The Ziro LItfest was remarkable for the number of workshops that were also held. These were well attended, and had people notable in their own fields guiding the participants. These included the Art Workshop with Minam Apang and Madhavi Gore, the Graphic Novel Workshop with Parismita Singh, and interactive Climate Change Workshop conducted by Dr Anoop Mahajan, and a Zine making workshop conducted by Nandini Nair and Shiv Ahuja.
The famous Ziro Music Festival was going on at the same time on those dates, and the resource persons for the Litfest were taken to see this vibrant musical event on both evenings. This was indeed a beautiful experience for all. One hopes that in the near future, the Ziro Litfest will become at least as famous as the Ziro Music Festival, which now figures in the national calendar of musical events. Both musicians and audiences now come from across the globe as well as from many parts of this country, and this region. In this context, it truly proves that Local can be Global, with resounding success.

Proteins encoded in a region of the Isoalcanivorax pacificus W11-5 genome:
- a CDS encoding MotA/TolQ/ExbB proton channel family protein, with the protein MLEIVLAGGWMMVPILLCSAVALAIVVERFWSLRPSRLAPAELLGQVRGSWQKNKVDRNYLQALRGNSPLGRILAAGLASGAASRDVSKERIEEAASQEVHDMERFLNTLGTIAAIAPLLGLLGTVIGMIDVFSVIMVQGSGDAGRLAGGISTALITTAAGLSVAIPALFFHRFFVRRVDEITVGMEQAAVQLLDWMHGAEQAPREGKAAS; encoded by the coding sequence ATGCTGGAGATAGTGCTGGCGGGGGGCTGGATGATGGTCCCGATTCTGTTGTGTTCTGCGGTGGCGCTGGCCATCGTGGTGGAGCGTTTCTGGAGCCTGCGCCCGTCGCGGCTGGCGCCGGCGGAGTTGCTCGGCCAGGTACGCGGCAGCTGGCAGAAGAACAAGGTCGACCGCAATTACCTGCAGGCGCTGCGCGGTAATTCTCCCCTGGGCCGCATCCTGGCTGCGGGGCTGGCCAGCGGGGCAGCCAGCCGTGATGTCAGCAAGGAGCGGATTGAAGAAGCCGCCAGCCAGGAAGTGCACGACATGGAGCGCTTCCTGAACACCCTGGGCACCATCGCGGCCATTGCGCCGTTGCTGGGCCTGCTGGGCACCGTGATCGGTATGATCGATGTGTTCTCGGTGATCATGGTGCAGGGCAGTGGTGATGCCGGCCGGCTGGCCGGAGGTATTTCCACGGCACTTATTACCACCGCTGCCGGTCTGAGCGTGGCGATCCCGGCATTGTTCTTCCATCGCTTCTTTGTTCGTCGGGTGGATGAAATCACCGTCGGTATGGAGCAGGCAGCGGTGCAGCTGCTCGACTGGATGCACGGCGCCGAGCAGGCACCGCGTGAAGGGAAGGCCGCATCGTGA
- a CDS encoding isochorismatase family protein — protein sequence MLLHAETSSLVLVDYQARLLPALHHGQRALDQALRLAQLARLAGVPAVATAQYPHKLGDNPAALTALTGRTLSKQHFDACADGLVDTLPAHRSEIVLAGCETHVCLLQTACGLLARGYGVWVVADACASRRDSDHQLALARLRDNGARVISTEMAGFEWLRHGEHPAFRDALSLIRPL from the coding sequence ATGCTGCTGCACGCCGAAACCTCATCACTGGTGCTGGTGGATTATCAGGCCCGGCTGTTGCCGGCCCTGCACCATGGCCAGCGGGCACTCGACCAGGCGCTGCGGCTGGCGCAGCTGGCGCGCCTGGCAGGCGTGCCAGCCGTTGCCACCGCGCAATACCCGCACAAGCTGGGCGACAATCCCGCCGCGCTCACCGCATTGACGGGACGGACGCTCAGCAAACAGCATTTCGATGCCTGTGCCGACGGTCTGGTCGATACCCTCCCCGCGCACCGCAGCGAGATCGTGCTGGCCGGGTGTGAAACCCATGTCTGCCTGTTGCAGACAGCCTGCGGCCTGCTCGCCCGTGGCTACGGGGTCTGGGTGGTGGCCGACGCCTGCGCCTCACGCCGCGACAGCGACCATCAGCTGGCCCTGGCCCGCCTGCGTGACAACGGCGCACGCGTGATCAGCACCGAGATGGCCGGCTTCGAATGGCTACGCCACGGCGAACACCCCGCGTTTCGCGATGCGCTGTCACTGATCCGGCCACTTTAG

Litfests vary in size and scope across the country, depending on who is organizing it, and, importantly, how deep are the pockets of those who sponsor the show. Though the essentials remain the same, the fact of larger or smaller sizes means that the dynamics of the event will be different. The festivals themselves can range from two days to five, and the resource persons ranging from people who live in nearby places to international celebrities who jet in from around the globe, to interact with audiences. The bigger ones are organized by professional event managers. But the enthusiasm and excitement of the organizers of the smaller events is more endearing. The Ukiyo Literature Festival, for instance, the first edition of which took place in Imphal on October 11 and 12, at the Trade and Expo Centre, was one such. Organized by a group of young people with a love of books, one of whom is the owner of the bookstore by the same name, the enthusiasm and meticulous planning that went into this beautiful event was truly heartening.